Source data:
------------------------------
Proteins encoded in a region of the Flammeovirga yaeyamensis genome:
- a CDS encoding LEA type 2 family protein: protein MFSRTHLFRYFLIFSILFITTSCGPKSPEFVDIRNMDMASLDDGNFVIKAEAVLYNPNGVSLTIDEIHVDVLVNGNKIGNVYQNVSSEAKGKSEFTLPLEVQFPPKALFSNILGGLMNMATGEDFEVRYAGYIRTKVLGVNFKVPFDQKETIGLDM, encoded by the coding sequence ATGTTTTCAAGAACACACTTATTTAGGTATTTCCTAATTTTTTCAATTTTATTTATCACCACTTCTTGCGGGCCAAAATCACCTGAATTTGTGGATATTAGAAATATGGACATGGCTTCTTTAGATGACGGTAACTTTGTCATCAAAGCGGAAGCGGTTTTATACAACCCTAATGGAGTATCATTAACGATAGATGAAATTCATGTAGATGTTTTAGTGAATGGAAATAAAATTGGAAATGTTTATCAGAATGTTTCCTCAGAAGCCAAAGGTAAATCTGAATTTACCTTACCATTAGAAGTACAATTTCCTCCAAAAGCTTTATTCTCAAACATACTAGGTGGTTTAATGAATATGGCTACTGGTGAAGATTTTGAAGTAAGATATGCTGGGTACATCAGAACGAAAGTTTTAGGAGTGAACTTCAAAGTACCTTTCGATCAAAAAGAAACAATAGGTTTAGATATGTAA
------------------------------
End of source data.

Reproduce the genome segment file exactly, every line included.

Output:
Proteins encoded in a region of the Flammeovirga yaeyamensis genome:
- a CDS encoding LEA type 2 family protein: protein MFSRTHLFRYFLIFSILFITTSCGPKSPEFVDIRNMDMASLDDGNFVIKAEAVLYNPNGVSLTIDEIHVDVLVNGNKIGNVYQNVSSEAKGKSEFTLPLEVQFPPKALFSNILGGLMNMATGEDFEVRYAGYIRTKVLGVNFKVPFDQKETIGLDM, encoded by the coding sequence ATGTTTTCAAGAACACACTTATTTAGGTATTTCCTAATTTTTTCAATTTTATTTATCACCACTTCTTGCGGGCCAAAATCACCTGAATTTGTGGATATTAGAAATATGGACATGGCTTCTTTAGATGACGGTAACTTTGTCATCAAAGCGGAAGCGGTTTTATACAACCCTAATGGAGTATCATTAACGATAGATGAAATTCATGTAGATGTTTTAGTGAATGGAAATAAAATTGGAAATGTTTATCAGAATGTTTCCTCAGAAGCCAAAGGTAAATCTGAATTTACCTTACCATTAGAAGTACAATTTCCTCCAAAAGCTTTATTCTCAAACATACTAGGTGGTTTAATGAATATGGCTACTGGTGAAGATTTTGAAGTAAGATATGCTGGGTACATCAGAACGAAAGTTTTAGGAGTGAACTTCAAAGTACCTTTCGATCAAAAAGAAACAATAGGTTTAGATATGTAA